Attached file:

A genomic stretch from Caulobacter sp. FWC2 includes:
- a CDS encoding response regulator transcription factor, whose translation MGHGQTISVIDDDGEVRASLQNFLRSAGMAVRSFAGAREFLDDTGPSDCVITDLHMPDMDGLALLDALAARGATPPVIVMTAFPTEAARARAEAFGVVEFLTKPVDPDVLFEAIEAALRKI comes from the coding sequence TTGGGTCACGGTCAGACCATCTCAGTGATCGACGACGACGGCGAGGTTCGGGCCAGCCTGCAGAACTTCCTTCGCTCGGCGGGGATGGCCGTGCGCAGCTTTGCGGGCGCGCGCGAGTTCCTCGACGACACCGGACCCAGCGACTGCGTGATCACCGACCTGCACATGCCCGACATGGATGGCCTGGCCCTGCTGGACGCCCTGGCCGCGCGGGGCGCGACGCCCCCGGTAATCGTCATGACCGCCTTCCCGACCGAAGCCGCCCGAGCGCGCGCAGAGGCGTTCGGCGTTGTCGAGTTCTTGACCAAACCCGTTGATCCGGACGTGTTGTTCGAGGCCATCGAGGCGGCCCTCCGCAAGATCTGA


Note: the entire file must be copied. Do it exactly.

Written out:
A genomic stretch from Caulobacter sp. FWC2 includes:
- a CDS encoding response regulator transcription factor, whose translation MGHGQTISVIDDDGEVRASLQNFLRSAGMAVRSFAGAREFLDDTGPSDCVITDLHMPDMDGLALLDALAARGATPPVIVMTAFPTEAARARAEAFGVVEFLTKPVDPDVLFEAIEAALRKI comes from the coding sequence TTGGGTCACGGTCAGACCATCTCAGTGATCGACGACGACGGCGAGGTTCGGGCCAGCCTGCAGAACTTCCTTCGCTCGGCGGGGATGGCCGTGCGCAGCTTTGCGGGCGCGCGCGAGTTCCTCGACGACACCGGACCCAGCGACTGCGTGATCACCGACCTGCACATGCCCGACATGGATGGCCTGGCCCTGCTGGACGCCCTGGCCGCGCGGGGCGCGACGCCCCCGGTAATCGTCATGACCGCCTTCCCGACCGAAGCCGCCCGAGCGCGCGCAGAGGCGTTCGGCGTTGTCGAGTTCTTGACCAAACCCGTTGATCCGGACGTGTTGTTCGAGGCCATCGAGGCGGCCCTCCGCAAGATCTGA